People have also got to the stage now where public shaming doesn’t bother them too much either, until the consequences of their actions are brought out in ringing tones. Watching so many films of people being abusive, racist insults, threats – even to co-workers when the person making the threats knows the camera is on – and then trying to blame everyone but themselves when the hard truth comes home, and they are out of a job. It’s just so sad to watch, and to realise that the education system, the system of ethics and morals has disappeared for some, or is only applied to a small, select group within their immediate social or work environment, and specifically excludes many others. But everyone is told, right from a very young age, how exceptional they are, how much better than everyone else they are, and no one should ever take that away from them. Now, I have no problem with praise and earned attention, but there has to be a limit surrounded by truth and reality, otherwise whole worlds simply collapse.

I have no problems with German property laws and with the legal aspect of what I could have done against my neighbour, had I wanted to go that way or, eventually, had I needed to. A simple phone call to one of my colleagues would have been enough for them to get a reprimanding letter and deadline to clear from one department, or a fine from another. I, though, would have had to go on living next to them. The problem, however, has now been cleared up, as has all the rubble, and the collapsed building is no more. My neighbours managed to get a bank loan for the costs, and a professional company came in last week and demolished the rest of the building, and removed all that remained. There is a massive gap now between our properties, where the building was, so that I can wander right over to their back door, or look into their kitchen, but that is a minor and easily remedied problem. Sometimes patience is the best policy, even if it could feel a touch awkward waiting.

English is considered a high priority language because so many businesses use it, and because most technical manuals come in English first. Although German is the first language in Europe, as a mother tongue no one speaks any other language more , English has more of a world-wide scope than any other language. But the higher levels of German education, the Gymnasium and Abitur, require another foreign language too, and then the students have the freedom – within reason – to choose whatever they wish. Within reason because a teacher has to be found, but we have had people studying Korean, Chinese and Japanese at my local Gymnasium, as well as the more usual French, Spanish and Russian. We also have several very highly rated English language universities near us which concentrate on international business, politics, communication and similar subjects, and many set their sights on gaining a coveted place there early on in their school careers. And a good knowledge of one or two foreign languages gains a higher pay rate, a better position within a company, and a far better selection of potential employers.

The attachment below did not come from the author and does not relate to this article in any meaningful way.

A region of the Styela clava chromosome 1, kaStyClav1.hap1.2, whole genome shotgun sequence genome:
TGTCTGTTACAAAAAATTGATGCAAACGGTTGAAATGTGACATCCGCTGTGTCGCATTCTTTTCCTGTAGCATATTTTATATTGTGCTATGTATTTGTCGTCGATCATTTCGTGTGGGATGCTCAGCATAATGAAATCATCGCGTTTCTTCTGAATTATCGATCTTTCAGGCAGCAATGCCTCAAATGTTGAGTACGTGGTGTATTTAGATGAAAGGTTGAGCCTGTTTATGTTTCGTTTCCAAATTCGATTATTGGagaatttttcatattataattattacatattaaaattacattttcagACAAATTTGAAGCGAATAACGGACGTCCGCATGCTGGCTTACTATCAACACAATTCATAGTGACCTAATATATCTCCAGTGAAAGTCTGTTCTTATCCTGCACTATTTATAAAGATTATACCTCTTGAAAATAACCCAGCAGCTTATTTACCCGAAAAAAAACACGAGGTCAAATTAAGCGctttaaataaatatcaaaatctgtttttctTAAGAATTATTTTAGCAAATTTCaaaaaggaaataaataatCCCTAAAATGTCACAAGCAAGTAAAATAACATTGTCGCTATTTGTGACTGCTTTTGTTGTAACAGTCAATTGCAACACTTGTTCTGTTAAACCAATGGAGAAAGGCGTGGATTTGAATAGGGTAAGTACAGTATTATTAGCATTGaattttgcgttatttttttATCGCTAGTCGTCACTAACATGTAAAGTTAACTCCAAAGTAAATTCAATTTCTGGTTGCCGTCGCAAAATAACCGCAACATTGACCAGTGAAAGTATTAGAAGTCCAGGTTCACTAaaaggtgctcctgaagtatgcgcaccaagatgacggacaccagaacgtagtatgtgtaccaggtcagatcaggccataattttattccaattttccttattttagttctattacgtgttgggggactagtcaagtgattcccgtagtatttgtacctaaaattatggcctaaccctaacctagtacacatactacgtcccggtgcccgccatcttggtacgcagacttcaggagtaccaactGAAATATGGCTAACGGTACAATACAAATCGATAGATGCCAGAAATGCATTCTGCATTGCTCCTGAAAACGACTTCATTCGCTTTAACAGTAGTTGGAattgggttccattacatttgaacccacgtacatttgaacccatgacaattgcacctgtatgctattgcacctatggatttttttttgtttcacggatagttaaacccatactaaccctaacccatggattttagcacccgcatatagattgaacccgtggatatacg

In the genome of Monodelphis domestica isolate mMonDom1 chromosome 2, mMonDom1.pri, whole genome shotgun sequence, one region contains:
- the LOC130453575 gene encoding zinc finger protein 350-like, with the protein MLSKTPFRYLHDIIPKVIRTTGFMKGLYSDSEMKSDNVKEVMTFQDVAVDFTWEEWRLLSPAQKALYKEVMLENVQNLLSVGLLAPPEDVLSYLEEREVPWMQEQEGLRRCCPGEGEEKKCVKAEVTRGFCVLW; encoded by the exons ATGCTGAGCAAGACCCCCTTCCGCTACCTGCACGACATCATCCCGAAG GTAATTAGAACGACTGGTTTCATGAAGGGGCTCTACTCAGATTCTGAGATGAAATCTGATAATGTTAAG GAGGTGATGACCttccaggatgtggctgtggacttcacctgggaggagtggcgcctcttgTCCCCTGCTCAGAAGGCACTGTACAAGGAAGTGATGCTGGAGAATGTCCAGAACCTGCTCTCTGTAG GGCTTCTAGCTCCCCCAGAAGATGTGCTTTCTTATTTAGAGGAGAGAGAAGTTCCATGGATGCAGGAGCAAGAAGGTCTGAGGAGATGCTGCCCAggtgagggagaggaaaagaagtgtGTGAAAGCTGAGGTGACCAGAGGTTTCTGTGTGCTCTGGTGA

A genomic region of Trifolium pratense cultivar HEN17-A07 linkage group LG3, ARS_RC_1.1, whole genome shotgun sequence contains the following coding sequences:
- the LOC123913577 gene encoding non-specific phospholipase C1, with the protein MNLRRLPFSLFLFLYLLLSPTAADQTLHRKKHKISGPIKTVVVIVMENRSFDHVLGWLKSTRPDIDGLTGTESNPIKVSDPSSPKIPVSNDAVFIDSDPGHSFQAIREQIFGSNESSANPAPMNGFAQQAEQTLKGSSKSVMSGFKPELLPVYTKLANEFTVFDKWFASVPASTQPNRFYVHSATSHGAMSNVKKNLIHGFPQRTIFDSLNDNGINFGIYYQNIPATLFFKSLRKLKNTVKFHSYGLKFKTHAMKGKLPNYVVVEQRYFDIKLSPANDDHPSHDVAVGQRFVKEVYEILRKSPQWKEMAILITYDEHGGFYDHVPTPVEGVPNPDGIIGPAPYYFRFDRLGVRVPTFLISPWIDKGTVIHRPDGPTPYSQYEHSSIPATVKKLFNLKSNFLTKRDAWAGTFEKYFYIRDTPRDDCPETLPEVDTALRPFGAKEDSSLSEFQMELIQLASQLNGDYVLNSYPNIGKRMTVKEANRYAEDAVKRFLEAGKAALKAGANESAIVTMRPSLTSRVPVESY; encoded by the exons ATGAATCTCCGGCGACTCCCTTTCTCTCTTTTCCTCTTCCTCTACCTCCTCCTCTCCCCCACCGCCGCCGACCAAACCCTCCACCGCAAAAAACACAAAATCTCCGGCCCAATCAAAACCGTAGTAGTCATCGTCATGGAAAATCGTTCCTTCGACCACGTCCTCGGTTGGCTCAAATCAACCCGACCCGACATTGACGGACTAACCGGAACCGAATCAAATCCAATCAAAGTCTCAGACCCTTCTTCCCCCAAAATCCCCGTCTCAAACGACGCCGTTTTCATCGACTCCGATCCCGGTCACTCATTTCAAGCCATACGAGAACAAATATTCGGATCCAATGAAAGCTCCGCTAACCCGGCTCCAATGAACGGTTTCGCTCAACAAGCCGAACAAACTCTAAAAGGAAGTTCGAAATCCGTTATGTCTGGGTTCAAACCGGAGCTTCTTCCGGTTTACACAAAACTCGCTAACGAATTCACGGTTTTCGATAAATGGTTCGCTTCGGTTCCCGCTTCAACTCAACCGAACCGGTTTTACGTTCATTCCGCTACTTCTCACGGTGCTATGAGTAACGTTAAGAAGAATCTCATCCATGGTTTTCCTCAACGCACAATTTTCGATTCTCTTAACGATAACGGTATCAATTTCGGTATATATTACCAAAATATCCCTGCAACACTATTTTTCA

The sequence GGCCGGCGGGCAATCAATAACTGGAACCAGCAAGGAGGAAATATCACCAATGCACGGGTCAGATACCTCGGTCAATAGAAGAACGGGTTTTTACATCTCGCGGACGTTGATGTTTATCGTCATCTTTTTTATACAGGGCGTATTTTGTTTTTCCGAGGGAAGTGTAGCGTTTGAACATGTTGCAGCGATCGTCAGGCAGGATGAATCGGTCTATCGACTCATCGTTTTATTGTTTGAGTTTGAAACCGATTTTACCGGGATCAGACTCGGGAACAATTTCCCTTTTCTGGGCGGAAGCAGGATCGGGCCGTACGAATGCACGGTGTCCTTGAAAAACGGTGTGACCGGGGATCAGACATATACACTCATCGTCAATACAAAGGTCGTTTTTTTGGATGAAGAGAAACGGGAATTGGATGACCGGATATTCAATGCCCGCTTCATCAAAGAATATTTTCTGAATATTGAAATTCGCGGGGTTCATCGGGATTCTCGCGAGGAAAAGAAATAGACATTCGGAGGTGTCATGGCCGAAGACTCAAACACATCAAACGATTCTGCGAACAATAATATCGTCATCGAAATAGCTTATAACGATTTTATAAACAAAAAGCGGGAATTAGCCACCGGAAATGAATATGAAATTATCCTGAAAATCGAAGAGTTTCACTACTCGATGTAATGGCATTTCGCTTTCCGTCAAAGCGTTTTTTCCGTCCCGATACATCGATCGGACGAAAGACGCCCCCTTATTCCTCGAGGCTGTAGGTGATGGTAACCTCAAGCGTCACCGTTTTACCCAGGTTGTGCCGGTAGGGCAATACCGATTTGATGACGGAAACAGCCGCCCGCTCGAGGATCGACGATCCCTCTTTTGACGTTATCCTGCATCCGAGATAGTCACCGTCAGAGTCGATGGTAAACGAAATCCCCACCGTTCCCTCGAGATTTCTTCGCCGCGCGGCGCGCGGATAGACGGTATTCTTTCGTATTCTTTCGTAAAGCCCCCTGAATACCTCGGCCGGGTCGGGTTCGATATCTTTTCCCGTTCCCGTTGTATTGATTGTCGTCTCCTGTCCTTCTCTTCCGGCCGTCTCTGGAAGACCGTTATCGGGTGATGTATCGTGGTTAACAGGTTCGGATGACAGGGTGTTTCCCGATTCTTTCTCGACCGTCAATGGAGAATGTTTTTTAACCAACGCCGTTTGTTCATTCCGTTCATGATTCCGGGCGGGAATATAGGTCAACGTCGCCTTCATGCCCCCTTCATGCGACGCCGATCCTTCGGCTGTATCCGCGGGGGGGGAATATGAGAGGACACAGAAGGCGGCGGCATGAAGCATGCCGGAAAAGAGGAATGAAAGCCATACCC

I’ve not yet had any confirmation that my book purchases will be limited by the United Kingdom leaving the European Union, and I suspect if anything there will just be delays in delivery. At least, that is what I am hoping for. I do know that a large number of hauliers – someone suggested 85% of European transport companies – do not wish to deliver to the island anymore, because of the potential delays and the additional customs checks and costs. I doubt that this will affect the postal service too much, as they have had paperwork for countless years and are more used to working with countries which do not have trade agreements. The question is more over whether the English wholesaler will be able to supply, and how long delivery will take. Up until now an ordered book has needed about a fortnight to get over to Germany, and then three days maximum to get to me – the delivery delays here are more due to the pandemic than anything else – but that could change drastically. Having made so many promises about how the whole thing will run efficiently and be no problem for businesses, the government is now warning all those who trade overseas to begin preparing – even though the software for customs checks hasn’t reached beta stage yet, and they don’t have enough trained customs officials –and has bought up and begun preparing massive parking lots for lorries awaiting customs inspection in Kent. None of this bodes well for the future, but that hasn’t stopped me from sending off a new book order today, to compliment the one I sent in last weekend.

My thinking here is that we will probably go into lockdown immediately after Christmas, through to at least 10 January, and it is good to be prepared. My freezer is full of the bare essentials, and the only things which I’d need to buy during the strict lockdown will be fresh milk and bread. Since all the museums and galleries, concert halls and cinemas have been closed for the last few weeks anyway, that means there will be no real change to my present way of life any way. And the lockdown will come, it is effectively agreed already, since the number of infections and the number of deaths has spiked in this second wave, and experience shows this is probably the only way to stop the whole thing dead. We do have, naturally, our broad selection of those who disagree, who exercise their right to protest against the restrictions, but many of these have caught the virus now, by ignoring the rules, and are out of the picture; that is, in enforced quarantine or hospital. None of them, so far, have paid the ultimate price, although I suspect it will not be much longer until a few of them do. People who play with the wrong kind of fire tend to get burned eventually.

Right now I am enjoying another excellent novel by a Scottish writer, James Robertson, partially written in Scots which makes me read – inside my head – with a completely different accent. After that I have a couple of George Orwell books, an autobiography of the historian Eric Hobsbawn, and then a Richard Dawkins work, and that will see me though this coming week at least. And, of course, there is always the pleasure of being able to write a few letters.